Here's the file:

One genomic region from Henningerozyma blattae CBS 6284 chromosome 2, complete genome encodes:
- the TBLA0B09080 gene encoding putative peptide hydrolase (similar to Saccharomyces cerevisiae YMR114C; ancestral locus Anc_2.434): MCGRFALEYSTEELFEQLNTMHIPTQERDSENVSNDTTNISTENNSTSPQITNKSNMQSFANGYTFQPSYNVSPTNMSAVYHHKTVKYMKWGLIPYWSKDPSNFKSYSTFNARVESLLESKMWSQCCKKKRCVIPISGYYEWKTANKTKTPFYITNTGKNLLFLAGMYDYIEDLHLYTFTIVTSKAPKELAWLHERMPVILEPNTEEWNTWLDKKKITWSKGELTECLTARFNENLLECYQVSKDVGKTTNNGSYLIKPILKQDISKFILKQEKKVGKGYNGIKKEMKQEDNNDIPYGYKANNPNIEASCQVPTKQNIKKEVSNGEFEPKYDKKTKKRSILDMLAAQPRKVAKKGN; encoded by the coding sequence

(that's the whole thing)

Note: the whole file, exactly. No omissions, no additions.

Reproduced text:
One genomic region from Henningerozyma blattae CBS 6284 chromosome 2, complete genome encodes:
- the TBLA0B09080 gene encoding putative peptide hydrolase (similar to Saccharomyces cerevisiae YMR114C; ancestral locus Anc_2.434): MCGRFALEYSTEELFEQLNTMHIPTQERDSENVSNDTTNISTENNSTSPQITNKSNMQSFANGYTFQPSYNVSPTNMSAVYHHKTVKYMKWGLIPYWSKDPSNFKSYSTFNARVESLLESKMWSQCCKKKRCVIPISGYYEWKTANKTKTPFYITNTGKNLLFLAGMYDYIEDLHLYTFTIVTSKAPKELAWLHERMPVILEPNTEEWNTWLDKKKITWSKGELTECLTARFNENLLECYQVSKDVGKTTNNGSYLIKPILKQDISKFILKQEKKVGKGYNGIKKEMKQEDNNDIPYGYKANNPNIEASCQVPTKQNIKKEVSNGEFEPKYDKKTKKRSILDMLAAQPRKVAKKGN; encoded by the coding sequence